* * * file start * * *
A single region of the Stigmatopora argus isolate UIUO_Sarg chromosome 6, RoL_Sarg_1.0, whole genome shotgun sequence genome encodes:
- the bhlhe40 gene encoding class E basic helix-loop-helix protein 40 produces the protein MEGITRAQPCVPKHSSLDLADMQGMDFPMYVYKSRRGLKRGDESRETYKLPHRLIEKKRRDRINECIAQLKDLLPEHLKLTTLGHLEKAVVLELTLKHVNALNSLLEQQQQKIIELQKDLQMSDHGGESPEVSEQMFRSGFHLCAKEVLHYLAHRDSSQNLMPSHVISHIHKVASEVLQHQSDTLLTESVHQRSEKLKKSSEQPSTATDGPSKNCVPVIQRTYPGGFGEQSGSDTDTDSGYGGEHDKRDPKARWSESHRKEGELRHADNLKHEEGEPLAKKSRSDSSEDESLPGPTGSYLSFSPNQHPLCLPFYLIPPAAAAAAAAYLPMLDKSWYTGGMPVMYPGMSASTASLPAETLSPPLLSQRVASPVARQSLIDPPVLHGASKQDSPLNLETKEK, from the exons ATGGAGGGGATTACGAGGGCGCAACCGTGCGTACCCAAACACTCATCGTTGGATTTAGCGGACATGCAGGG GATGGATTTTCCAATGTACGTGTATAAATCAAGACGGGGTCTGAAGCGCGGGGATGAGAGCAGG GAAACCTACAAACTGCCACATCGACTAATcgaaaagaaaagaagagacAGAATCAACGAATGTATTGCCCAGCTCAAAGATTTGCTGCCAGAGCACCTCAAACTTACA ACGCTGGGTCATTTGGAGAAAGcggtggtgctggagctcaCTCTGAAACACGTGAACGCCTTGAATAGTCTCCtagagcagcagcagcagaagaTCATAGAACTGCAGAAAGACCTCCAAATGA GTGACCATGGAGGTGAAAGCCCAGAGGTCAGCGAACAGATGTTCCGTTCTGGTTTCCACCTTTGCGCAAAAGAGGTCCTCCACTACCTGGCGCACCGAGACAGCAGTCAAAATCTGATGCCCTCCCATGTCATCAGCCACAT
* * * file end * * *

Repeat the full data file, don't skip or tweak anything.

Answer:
A single region of the Stigmatopora argus isolate UIUO_Sarg chromosome 6, RoL_Sarg_1.0, whole genome shotgun sequence genome encodes:
- the bhlhe40 gene encoding class E basic helix-loop-helix protein 40 produces the protein MEGITRAQPCVPKHSSLDLADMQGMDFPMYVYKSRRGLKRGDESRETYKLPHRLIEKKRRDRINECIAQLKDLLPEHLKLTTLGHLEKAVVLELTLKHVNALNSLLEQQQQKIIELQKDLQMSDHGGESPEVSEQMFRSGFHLCAKEVLHYLAHRDSSQNLMPSHVISHIHKVASEVLQHQSDTLLTESVHQRSEKLKKSSEQPSTATDGPSKNCVPVIQRTYPGGFGEQSGSDTDTDSGYGGEHDKRDPKARWSESHRKEGELRHADNLKHEEGEPLAKKSRSDSSEDESLPGPTGSYLSFSPNQHPLCLPFYLIPPAAAAAAAAYLPMLDKSWYTGGMPVMYPGMSASTASLPAETLSPPLLSQRVASPVARQSLIDPPVLHGASKQDSPLNLETKEK, from the exons ATGGAGGGGATTACGAGGGCGCAACCGTGCGTACCCAAACACTCATCGTTGGATTTAGCGGACATGCAGGG GATGGATTTTCCAATGTACGTGTATAAATCAAGACGGGGTCTGAAGCGCGGGGATGAGAGCAGG GAAACCTACAAACTGCCACATCGACTAATcgaaaagaaaagaagagacAGAATCAACGAATGTATTGCCCAGCTCAAAGATTTGCTGCCAGAGCACCTCAAACTTACA ACGCTGGGTCATTTGGAGAAAGcggtggtgctggagctcaCTCTGAAACACGTGAACGCCTTGAATAGTCTCCtagagcagcagcagcagaagaTCATAGAACTGCAGAAAGACCTCCAAATGA GTGACCATGGAGGTGAAAGCCCAGAGGTCAGCGAACAGATGTTCCGTTCTGGTTTCCACCTTTGCGCAAAAGAGGTCCTCCACTACCTGGCGCACCGAGACAGCAGTCAAAATCTGATGCCCTCCCATGTCATCAGCCACAT